del del - 28 days ago 3x
Python Question

Debugging reference counting memory leaks in Python C extension modules

I'm trying to determine if there are any reference counting memory leaks in a Python C extension module. Consider this very simple test extension that leaks a


#include <Python.h>
#include <datetime.h>

static PyObject* memleak(PyObject *self, PyObject *args) {
PyDate_FromDate(2000, 1, 1); /* deliberately create a memory leak */

static PyMethodDef memleak_methods[] = {
{"memleak", memleak, METH_NOARGS, "Leak some memory"},
{NULL, NULL, 0, NULL} /* Sentinel */

PyMODINIT_FUNC initmemleak(void) {
Py_InitModule("memleak", memleak_methods);

PyDate_FromDate creates a new reference (i.e. internally calls Py_INCREF) and since I never call Py_DECREF, this object will never get garbage collected.

However, when I call this function, the number of objects being tracked by the garbage collector doesn't seem to change before and after the function call:

Python 2.7.3 (default, Apr 10 2013, 05:13:16)
[GCC 4.7.2] on linux2
Type "help", "copyright", "credits" or "license" for more information.
>>> from memleak import memleak
>>> import gc
>>> gc.disable()
>>> gc.collect()
>>> len(gc.get_objects()) # get object count before
>>> memleak()
>>> gc.collect()
>>> len(gc.get_objects()) # get object count after

And I can't seem to find the leaked
object at all in the list of objects returned by

>>> from datetime import date
>>> print [obj for obj in gc.get_objects() if isinstance(obj, date)]

Am I missing something here about how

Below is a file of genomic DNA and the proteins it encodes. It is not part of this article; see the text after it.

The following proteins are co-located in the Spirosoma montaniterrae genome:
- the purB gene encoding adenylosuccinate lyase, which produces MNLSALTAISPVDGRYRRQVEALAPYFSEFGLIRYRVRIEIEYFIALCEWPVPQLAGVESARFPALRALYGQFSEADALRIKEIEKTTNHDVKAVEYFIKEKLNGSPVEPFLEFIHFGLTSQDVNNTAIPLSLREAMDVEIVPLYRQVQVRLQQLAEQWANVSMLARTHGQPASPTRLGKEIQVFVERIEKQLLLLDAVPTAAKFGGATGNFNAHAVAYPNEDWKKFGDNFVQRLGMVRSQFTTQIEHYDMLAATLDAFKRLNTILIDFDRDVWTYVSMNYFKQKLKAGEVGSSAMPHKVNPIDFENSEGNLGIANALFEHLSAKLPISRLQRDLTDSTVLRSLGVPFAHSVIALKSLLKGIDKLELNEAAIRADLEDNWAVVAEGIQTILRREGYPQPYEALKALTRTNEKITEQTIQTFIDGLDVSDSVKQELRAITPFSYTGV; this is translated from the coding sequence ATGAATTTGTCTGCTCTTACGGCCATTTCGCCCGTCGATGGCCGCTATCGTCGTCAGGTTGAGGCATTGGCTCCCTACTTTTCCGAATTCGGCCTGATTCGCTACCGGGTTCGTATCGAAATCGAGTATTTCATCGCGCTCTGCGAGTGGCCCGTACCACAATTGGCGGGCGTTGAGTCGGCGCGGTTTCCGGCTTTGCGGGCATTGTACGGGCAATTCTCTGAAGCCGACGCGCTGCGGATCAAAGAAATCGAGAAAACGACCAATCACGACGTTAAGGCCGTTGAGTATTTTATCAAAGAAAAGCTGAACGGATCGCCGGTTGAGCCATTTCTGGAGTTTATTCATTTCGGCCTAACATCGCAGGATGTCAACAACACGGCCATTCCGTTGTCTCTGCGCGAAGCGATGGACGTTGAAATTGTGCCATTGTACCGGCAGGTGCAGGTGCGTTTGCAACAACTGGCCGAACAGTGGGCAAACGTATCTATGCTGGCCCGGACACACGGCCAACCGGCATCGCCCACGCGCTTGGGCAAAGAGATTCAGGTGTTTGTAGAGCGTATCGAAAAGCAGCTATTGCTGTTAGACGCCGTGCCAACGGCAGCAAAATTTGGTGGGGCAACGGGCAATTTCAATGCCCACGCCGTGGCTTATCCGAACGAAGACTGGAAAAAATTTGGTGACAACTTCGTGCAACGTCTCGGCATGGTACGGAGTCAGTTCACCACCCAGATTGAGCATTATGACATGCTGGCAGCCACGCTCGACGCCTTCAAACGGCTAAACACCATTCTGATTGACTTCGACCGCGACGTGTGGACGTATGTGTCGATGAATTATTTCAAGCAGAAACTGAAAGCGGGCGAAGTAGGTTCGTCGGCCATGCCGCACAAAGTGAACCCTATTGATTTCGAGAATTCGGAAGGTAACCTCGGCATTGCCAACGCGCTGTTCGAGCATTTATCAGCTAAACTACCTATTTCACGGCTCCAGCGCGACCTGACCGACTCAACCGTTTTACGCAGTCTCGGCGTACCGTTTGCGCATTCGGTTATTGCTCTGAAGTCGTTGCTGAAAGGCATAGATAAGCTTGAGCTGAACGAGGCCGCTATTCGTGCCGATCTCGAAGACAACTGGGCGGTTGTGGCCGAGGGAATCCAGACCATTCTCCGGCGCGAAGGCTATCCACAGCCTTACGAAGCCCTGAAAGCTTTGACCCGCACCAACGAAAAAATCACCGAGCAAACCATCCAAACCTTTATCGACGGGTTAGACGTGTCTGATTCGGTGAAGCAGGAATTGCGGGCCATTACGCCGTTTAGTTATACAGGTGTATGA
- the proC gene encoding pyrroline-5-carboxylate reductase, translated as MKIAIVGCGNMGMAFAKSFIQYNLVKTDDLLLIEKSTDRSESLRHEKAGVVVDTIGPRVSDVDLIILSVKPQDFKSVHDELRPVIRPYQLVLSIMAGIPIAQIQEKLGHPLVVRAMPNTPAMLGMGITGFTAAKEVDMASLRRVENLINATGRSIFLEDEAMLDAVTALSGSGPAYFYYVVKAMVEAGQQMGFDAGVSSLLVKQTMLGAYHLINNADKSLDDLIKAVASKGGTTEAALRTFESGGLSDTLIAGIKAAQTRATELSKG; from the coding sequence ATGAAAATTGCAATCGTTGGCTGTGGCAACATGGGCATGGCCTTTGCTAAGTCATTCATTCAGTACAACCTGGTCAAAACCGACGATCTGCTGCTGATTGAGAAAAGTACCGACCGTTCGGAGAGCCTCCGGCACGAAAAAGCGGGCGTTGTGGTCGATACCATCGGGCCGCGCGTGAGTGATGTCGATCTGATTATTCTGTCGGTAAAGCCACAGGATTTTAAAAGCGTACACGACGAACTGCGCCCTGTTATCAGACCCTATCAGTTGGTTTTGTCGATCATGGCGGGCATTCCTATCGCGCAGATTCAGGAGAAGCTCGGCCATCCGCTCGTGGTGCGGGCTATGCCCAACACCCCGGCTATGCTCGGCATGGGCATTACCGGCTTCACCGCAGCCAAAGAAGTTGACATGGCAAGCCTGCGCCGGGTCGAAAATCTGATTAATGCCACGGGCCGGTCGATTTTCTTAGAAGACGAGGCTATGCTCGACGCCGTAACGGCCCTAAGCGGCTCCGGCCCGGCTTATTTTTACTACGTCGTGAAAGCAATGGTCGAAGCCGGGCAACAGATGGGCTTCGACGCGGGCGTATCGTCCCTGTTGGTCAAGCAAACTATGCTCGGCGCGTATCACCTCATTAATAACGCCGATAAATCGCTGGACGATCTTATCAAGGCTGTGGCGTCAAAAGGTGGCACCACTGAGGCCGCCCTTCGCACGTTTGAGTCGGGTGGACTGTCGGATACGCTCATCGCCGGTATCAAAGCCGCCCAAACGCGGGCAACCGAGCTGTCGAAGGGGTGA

works? Is there another way to demonstrate that the memleak() function has a memory leak?


From the documentation of the gc module:

Since the collector supplements the reference counting already used in Python, you can disable the collector if you are sure your program does not create reference cycles.

So the gc module is used only to deal with references cycles. In your case there is no cycle, hence the date object isn't returned by the get_objects function.

In fact old versions of python did not have the garbage collector at all, they only used reference-counting. The garbage collector was introduced to avoid creating memory leaks with reference-cycles(since this can be done from the python side pretty easily, and you do not want that a pure-python programs create memory leaks).

To see that kind of memory leak you should call the memleak function in a loop and see that the memory used increases (slowly in your case).

There are also some 3rd party libraries that can be used to profile memory usage, see the Which Python memory profiler is recommended? question on SO.